ANTHONY BROOKS, host:
This week, Admiral William Fallon resigned as commander of the U.S. Central Command.
That command oversees not only the wars in Iraq and Afghanistan, but also the entire region of the Middle East and Asia.
MADELEINE BRAND, host:
An article in this month's Esquire magazine suggests that Admiral Fallon was the only voice opposing war with Iran in the Bush administration.
Slate.com's Fred Kaplan is an expert on the military. I spoke with him earlier.
Fred, is it true, as the article's headline suggests, that he was the only one standing between war and peace with Iran?
Mr. FRED KAPLAN (Slate.com): No, it's not at all true. He had expre4ssed publicly severe misgivings about any possibly, any idea of going to war against Iran. But you know, so has Secretary of Defense Robert Gates. So has the chairman of the Joint Chiefs of Staff, so have various people in the diplomatic core.
You know, Admiral Fallon would no have even taken part in a White House meeting to decide whether or not to drop bombs on Iran. So his importance and the uniqueness of his views on this matter are greatly overstated.
BRAND: Any indication at all behind closed doors at the Pentagon that they are actually drawing up plans to strike Iran?
Mr. KAPLAN: Well, you know, there are always plans. I've been told in no uncertain terms by a number of sources that - well, Vice President Cheney or at least people in his office are keen to do this. There really is no support for it anywhere else in the administration.
Now, that doesn't mean that it might not happen, but Gates in particular has held debates in front of the president on this question, and the conclusion - namely that it wouldn't be a very good idea for a lot of reasons - it seems to have come through.
BRAND: Okay. So maybe Admiral Fallon didn't step down because of Iran. Now, he said the reason why he reigned is because the media was portraying his comments and his views in a wrong light, that it was portraying him as opposed to the Bush administration's policies when in fact he wasn't opposed to the Bush administration's policies.
Mr. KAPLAN: In the most limited way possible, that's true. But he also said things - he sort of boasted to the reporter about how he's in hot water with the White House now.
But you know, this was just sort of the last straw for a lot of his superiors. The real reason - to the extent policy has anything to do with his departure, it has to do with Iraq, not with Iran. Remember, a couple of months ago Secretary Gates said that after the final surge brigades leave Iraq this summer there would be a pause before there would be any further withdrawals. Bush has said that it would be fine with him if there were no further withdrawals. Fallon came out with a statement which said, well, the pause will be brief, and then the draw-downs will resume at the same pace.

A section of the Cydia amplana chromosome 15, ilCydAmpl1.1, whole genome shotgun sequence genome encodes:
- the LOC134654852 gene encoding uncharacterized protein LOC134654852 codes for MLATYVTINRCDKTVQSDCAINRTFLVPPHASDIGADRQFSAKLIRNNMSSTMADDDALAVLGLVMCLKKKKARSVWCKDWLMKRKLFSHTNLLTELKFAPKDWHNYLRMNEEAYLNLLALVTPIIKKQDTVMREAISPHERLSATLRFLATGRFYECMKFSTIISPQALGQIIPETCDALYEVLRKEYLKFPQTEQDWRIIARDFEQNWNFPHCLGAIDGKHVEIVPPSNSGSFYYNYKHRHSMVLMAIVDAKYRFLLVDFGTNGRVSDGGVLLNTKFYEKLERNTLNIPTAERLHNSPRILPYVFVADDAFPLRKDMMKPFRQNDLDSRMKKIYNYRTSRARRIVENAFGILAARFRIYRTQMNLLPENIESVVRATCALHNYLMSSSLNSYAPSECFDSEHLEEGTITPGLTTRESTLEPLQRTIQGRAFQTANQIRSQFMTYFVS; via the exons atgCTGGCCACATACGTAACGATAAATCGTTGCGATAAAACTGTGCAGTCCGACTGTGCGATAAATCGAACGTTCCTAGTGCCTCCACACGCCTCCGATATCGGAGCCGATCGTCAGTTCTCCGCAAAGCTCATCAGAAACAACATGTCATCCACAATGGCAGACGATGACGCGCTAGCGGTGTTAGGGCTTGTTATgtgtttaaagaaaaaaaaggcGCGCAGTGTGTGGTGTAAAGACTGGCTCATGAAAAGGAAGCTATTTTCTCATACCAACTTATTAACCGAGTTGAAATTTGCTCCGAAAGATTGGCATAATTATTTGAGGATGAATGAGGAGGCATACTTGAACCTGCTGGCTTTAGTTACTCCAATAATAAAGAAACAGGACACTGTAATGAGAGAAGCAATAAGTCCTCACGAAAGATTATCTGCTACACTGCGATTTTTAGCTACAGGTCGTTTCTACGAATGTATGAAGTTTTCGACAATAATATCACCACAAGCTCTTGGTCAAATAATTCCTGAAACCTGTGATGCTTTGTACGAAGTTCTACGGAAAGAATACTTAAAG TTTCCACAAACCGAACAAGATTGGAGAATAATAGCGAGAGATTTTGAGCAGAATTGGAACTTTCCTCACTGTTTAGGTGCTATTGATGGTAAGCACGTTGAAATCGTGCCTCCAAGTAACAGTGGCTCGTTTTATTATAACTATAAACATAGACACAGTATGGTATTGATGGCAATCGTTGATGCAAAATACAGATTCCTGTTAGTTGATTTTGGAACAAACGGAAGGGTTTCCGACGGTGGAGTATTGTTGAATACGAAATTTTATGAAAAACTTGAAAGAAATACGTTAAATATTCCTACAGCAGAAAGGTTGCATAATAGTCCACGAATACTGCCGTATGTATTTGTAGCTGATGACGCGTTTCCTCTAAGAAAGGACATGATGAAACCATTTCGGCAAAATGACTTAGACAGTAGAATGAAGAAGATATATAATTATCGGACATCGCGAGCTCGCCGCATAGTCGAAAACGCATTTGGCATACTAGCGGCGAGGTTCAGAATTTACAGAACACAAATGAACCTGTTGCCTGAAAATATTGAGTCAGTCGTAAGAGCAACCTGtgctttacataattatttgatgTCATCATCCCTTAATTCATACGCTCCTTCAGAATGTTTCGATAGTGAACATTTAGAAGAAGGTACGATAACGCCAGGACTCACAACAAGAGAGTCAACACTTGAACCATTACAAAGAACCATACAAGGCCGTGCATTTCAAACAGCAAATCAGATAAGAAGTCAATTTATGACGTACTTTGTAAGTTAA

I've asked around whether Fallon's views reflected those of Gates or anybody else and have heard from various sources that no, they did not. Fallon has also had many conflicts with General David Petraeus, the commander of U.S. forces in Iraq. Petraeus, his responsibility is Iraq, the security of Iraq; Fallon's is of the entire Middle East region. Fallon has thought and said so, that too many of our resources are being wasted on Iraq. He thinks Iraq is a dead end and putting so many resources there crimps our operations in Afghanistan and our preparations for crises elsewhere. Petraeus seems to have won this battle - Fallon, you know, keeps talking in public about it, and I think he was basically considered a case of insubordination.
BRAND: Hmm. Even though he was technically General Petraeus's boss?
Mr. KAPLAN: Well, he was General Petraeus's boss, but on this particular argument President Bush had made his views clear. And after - and most officers I talk to think that after the president has made a decision, if you're a military officer, that's sort of the end of the discussion, at least publicly.
BRAND: And then could it be, as General Petraeus is leaving his job at the end of the year, could it be that he replaces Fallon?
Mr. KAPLAN: He may well be. There are only so many places that a four-star general can go in the military. Some people were talking about having him as European commander. It would make a lot more sense to put him - to leave him in the region.
BRAND: Well, what would that mean then in terms of the American Middle East strategy? Would it mean greater focus on Iraq and not so much on Afghanistan?
Mr. KAPLAN: Well, you know, it's unclear. You know, there is an old adage in the study of bureaucratic politics. You stand where you sit. Petraeus will be coming to this position if he comes there from having been the commander in Iraq, but he will be obligated to take a much broader purview. Maybe his own position will shift by the new position.
BRAND: Fred Kaplan is the author of the new book, "Daydream Believers: How a Few Grand Ideas Wrecked American Power."
Thank you, Fred.
Mr. KAPLAN: Thank you.
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